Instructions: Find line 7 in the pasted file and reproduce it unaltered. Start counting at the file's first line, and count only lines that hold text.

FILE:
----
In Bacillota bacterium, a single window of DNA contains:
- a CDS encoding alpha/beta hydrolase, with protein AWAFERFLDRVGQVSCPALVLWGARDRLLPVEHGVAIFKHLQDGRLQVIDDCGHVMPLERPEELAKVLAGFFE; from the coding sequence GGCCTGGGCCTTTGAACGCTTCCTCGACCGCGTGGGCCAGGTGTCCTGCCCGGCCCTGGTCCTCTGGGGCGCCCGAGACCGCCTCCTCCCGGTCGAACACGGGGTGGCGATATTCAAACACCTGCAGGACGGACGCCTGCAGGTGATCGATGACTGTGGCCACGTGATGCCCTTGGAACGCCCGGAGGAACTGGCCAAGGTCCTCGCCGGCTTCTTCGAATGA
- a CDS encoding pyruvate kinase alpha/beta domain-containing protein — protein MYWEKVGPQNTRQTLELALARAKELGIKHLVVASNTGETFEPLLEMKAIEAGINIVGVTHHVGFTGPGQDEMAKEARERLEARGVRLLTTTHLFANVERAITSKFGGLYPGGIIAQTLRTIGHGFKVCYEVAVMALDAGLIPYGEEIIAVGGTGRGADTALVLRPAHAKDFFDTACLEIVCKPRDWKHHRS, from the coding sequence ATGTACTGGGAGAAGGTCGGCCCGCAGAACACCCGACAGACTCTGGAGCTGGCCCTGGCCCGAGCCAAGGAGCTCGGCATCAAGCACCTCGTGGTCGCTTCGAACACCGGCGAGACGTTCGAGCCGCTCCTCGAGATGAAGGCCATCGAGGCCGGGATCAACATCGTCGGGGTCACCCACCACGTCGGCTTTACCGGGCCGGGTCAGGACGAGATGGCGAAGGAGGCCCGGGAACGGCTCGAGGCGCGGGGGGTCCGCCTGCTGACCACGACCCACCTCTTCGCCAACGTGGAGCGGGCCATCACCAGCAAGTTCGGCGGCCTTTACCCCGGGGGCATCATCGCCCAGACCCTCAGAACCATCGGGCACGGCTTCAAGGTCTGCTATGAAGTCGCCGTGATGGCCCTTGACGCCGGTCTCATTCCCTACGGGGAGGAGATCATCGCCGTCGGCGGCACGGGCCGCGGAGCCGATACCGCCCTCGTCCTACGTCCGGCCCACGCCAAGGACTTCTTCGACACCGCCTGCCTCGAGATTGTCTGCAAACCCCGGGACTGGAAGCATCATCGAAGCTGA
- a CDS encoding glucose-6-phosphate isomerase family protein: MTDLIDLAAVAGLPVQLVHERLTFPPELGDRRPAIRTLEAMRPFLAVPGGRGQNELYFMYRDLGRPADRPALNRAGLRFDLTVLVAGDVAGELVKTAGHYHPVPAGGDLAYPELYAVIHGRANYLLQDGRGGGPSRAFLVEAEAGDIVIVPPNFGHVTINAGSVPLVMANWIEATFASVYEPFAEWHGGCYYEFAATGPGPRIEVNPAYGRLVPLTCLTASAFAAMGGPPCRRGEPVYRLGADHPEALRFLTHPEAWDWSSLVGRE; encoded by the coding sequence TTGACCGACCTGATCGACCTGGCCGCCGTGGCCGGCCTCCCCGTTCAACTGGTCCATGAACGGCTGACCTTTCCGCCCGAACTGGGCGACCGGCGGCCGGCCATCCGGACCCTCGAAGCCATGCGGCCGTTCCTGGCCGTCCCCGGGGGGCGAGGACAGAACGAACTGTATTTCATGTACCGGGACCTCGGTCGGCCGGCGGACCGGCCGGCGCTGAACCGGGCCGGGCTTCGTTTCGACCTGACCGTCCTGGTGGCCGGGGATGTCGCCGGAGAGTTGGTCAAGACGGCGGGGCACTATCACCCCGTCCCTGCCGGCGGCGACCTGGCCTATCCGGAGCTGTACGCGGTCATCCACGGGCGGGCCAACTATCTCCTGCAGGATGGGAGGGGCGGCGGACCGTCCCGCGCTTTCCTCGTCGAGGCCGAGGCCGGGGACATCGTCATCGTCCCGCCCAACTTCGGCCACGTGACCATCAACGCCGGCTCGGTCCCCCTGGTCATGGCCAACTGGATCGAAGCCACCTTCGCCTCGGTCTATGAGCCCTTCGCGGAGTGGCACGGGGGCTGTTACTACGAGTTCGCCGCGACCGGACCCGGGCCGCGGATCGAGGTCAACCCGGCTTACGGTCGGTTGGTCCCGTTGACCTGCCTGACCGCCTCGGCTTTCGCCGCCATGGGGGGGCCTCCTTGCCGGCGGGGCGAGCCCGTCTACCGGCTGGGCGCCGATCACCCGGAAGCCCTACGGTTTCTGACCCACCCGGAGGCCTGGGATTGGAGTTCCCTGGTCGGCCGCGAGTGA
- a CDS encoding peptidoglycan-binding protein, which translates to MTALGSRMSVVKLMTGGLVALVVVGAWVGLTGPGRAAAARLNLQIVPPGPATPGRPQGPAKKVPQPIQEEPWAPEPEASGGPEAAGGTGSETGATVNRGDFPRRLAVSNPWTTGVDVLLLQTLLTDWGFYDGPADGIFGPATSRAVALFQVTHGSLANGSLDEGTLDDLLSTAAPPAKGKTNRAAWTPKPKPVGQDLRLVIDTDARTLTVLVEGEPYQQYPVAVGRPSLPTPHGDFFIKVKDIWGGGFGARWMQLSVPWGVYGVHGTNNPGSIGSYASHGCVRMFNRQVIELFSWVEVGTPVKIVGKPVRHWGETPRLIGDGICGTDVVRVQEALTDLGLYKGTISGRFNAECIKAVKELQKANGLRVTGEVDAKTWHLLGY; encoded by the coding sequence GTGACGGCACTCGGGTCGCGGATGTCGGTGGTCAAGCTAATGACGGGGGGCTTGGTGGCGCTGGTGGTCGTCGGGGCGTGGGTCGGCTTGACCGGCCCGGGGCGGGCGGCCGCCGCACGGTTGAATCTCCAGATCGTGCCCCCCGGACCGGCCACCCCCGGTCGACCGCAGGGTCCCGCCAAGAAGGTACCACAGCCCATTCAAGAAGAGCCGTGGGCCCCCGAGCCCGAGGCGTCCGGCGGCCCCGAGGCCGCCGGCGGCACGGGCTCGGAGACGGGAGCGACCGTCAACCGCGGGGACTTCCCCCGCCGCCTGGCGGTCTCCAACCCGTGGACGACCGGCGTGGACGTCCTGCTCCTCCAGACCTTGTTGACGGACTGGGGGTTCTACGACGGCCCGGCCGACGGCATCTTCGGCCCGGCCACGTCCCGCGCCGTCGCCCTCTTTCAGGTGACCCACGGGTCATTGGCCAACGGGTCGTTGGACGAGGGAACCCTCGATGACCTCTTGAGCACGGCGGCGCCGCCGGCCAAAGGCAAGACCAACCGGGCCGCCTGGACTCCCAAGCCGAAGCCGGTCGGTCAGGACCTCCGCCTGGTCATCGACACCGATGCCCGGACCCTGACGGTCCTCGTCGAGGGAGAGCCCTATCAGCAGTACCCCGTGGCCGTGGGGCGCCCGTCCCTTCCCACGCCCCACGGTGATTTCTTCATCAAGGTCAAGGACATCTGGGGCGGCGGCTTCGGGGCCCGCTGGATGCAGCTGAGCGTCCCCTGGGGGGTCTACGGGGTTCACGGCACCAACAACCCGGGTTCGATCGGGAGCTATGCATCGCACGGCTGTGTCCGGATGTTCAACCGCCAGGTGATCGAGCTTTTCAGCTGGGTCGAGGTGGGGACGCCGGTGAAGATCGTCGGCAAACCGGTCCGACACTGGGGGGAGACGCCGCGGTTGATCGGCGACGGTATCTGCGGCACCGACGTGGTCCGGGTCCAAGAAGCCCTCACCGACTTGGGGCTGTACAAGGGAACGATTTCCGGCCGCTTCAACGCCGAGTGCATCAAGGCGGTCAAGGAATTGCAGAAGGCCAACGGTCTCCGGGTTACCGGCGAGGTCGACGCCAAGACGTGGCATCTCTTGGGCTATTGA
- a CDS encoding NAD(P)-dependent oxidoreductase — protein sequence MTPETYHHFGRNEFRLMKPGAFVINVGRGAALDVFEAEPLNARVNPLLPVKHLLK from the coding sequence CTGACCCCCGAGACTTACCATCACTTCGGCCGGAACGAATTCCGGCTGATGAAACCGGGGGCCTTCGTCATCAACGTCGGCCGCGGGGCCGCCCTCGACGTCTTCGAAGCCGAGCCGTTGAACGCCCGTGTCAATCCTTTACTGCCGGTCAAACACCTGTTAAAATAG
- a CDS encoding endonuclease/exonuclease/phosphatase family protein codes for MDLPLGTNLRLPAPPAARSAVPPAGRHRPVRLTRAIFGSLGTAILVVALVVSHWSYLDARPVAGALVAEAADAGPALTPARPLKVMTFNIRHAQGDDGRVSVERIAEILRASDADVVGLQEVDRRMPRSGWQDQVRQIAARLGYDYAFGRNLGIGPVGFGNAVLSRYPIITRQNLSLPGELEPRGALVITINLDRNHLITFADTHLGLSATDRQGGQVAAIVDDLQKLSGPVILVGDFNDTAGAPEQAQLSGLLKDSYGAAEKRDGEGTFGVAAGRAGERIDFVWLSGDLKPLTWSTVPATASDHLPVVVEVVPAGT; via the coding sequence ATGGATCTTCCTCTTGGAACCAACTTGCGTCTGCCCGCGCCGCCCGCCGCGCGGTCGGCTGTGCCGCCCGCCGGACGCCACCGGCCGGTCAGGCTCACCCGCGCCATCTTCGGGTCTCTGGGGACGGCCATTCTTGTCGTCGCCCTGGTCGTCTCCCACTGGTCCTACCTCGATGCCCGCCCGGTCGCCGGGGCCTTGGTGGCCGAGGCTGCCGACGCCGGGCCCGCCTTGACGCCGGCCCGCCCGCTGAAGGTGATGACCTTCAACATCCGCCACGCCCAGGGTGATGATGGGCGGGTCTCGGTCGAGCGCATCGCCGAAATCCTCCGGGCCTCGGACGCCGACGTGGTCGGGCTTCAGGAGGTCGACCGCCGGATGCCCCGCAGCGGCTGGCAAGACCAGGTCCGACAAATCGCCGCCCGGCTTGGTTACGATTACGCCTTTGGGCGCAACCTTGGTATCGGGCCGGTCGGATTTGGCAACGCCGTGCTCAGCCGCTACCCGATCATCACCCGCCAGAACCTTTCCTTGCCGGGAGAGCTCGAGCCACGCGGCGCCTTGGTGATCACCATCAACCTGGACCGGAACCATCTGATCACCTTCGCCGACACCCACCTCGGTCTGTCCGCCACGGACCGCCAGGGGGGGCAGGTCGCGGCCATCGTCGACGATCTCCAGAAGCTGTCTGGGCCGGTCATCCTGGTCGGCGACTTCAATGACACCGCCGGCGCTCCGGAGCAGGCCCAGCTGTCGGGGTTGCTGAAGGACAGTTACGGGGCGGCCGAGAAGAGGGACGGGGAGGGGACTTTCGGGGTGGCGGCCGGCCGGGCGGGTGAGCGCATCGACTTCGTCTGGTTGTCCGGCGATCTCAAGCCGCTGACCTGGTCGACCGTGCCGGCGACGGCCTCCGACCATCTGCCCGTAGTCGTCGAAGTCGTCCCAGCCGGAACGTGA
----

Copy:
- a CDS encoding endonuclease/exonuclease/phosphatase family protein codes for MDLPLGTNLRLPAPPAARSAVPPAGRHRPVRLTRAIFGSLGTAILVVALVVSHWSYLDARPVAGALVAEAADAGPALTPARPLKVMTFNIRHAQGDDGRVSVERIAEILRASDADVVGLQEVDRRMPRSGWQDQVRQIAARLGYDYAFGRNLGIGPVGFGNAVLSRYPIITRQNLSLPGELEPRGALVITINLDRNHLITFADTHLGLSATDRQGGQVAAIVDDLQKLSGPVILVGDFNDTAGAPEQAQLSGLLKDSYGAAEKRDGEGTFGVAAGRAGERIDFVWLSGDLKPLTWSTVPATASDHLPVVVEVVPAGT; via the coding sequence ATGGATCTTCCTCTTGGAACCAACTTGCGTCTGCCCGCGCCGCCCGCCGCGCGGTCGGCTGTGCCGCCCGCCGGACGCCACCGGCCGGTCAGGCTCACCCGCGCCATCTTCGGGTCTCTGGGGACGGCCATTCTTGTCGTCGCCCTGGTCGTCTCCCACTGGTCCTACCTCGATGCCCGCCCGGTCGCCGGGGCCTTGGTGGCCGAGGCTGCCGACGCCGGGCCCGCCTTGACGCCGGCCCGCCCGCTGAAGGTGATGACCTTCAACATCCGCCACGCCCAGGGTGATGATGGGCGGGTCTCGGTCGAGCGCATCGCCGAAATCCTCCGGGCCTCGGACGCCGACGTGGTCGGGCTTCAGGAGGTCGACCGCCGGATGCCCCGCAGCGGCTGGCAAGACCAGGTCCGACAAATCGCCGCCCGGCTTGGTTACGATTACGCCTTTGGGCGCAACCTTGGTATCGGGCCGGTCGGATTTGGCAACGCCGTGCTCAGCCGCTACCCGATCATCACCCGCCAGAACCTTTCCTTGCCGGGAGAGCTCGAGCCACGCGGCGCCTTGGTGATCACCATCAACCTGGACCGGAACCATCTGATCACCTTCGCCGACACCCACCTCGGTCTGTCCGCCACGGACCGCCAGGGGGGGCAGGTCGCGGCCATCGTCGACGATCTCCAGAAGCTGTCTGGGCCGGTCATCCTGGTCGGCGACTTCAATGACACCGCCGGCGCTCCGGAGCAGGCCCAGCTGTCGGGGTTGCTGAAGGACAGTTACGGGGCGGCCGAGAAGAGGGACGGGGAGGGGACTTTCGGGGTGGCGGCCGGCCGGGCGGGTGAGCGCATCGACTTCGTCTGGTTGTCCGGCGATCTCAAGCCGCTGACCTGGTCGACCGTGCCGGCGACGGCCTCCGACCATCTGCCCGTAGTCGTCGAAGTCGTCCCAGCCGGAACGTGA